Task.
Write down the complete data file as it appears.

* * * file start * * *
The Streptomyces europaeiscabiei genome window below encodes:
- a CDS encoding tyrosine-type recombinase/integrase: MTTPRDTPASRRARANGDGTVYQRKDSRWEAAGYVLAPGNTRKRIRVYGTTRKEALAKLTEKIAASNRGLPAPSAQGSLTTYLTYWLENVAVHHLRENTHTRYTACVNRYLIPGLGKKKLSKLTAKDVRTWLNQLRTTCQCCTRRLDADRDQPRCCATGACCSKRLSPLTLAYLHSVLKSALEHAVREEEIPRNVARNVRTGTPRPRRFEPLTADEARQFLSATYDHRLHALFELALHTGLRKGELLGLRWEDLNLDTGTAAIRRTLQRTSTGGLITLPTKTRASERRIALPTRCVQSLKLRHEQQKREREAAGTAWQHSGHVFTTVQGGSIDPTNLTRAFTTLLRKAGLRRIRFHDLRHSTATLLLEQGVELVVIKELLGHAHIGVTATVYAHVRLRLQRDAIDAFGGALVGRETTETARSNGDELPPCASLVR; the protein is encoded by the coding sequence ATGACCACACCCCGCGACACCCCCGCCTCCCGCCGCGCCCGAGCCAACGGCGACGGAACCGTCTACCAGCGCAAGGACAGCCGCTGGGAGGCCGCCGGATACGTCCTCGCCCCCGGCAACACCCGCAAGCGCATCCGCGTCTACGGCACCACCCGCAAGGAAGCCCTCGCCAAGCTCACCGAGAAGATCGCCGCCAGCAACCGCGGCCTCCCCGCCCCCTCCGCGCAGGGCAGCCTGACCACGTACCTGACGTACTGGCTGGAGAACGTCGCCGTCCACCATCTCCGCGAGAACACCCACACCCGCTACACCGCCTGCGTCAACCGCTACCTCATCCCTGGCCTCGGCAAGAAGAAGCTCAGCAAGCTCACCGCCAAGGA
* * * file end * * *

The Streptomyces europaeiscabiei genome window below encodes:
- a CDS encoding tyrosine-type recombinase/integrase: MTTPRDTPASRRARANGDGTVYQRKDSRWEAAGYVLAPGNTRKRIRVYGTTRKEALAKLTEKIAASNRGLPAPSAQGSLTTYLTYWLENVAVHHLRENTHTRYTACVNRYLIPGLGKKKLSKLTAKDVRTWLNQLRTTCQCCTRRLDADRDQPRCCATGACCSKRLSPLTLAYLHSVLKSALEHAVREEEIPRNVARNVRTGTPRPRRFEPLTADEARQFLSATYDHRLHALFELALHTGLRKGELLGLRWEDLNLDTGTAAIRRTLQRTSTGGLITLPTKTRASERRIALPTRCVQSLKLRHEQQKREREAAGTAWQHSGHVFTTVQGGSIDPTNLTRAFTTLLRKAGLRRIRFHDLRHSTATLLLEQGVELVVIKELLGHAHIGVTATVYAHVRLRLQRDAIDAFGGALVGRETTETARSNGDELPPCASLVR; the protein is encoded by the coding sequence ATGACCACACCCCGCGACACCCCCGCCTCCCGCCGCGCCCGAGCCAACGGCGACGGAACCGTCTACCAGCGCAAGGACAGCCGCTGGGAGGCCGCCGGATACGTCCTCGCCCCCGGCAACACCCGCAAGCGCATCCGCGTCTACGGCACCACCCGCAAGGAAGCCCTCGCCAAGCTCACCGAGAAGATCGCCGCCAGCAACCGCGGCCTCCCCGCCCCCTCCGCGCAGGGCAGCCTGACCACGTACCTGACGTACTGGCTGGAGAACGTCGCCGTCCACCATCTCCGCGAGAACACCCACACCCGCTACACCGCCTGCGTCAACCGCTACCTCATCCCTGGCCTCGGCAAGAAGAAGCTCAGCAAGCTCACCGCCAAGGA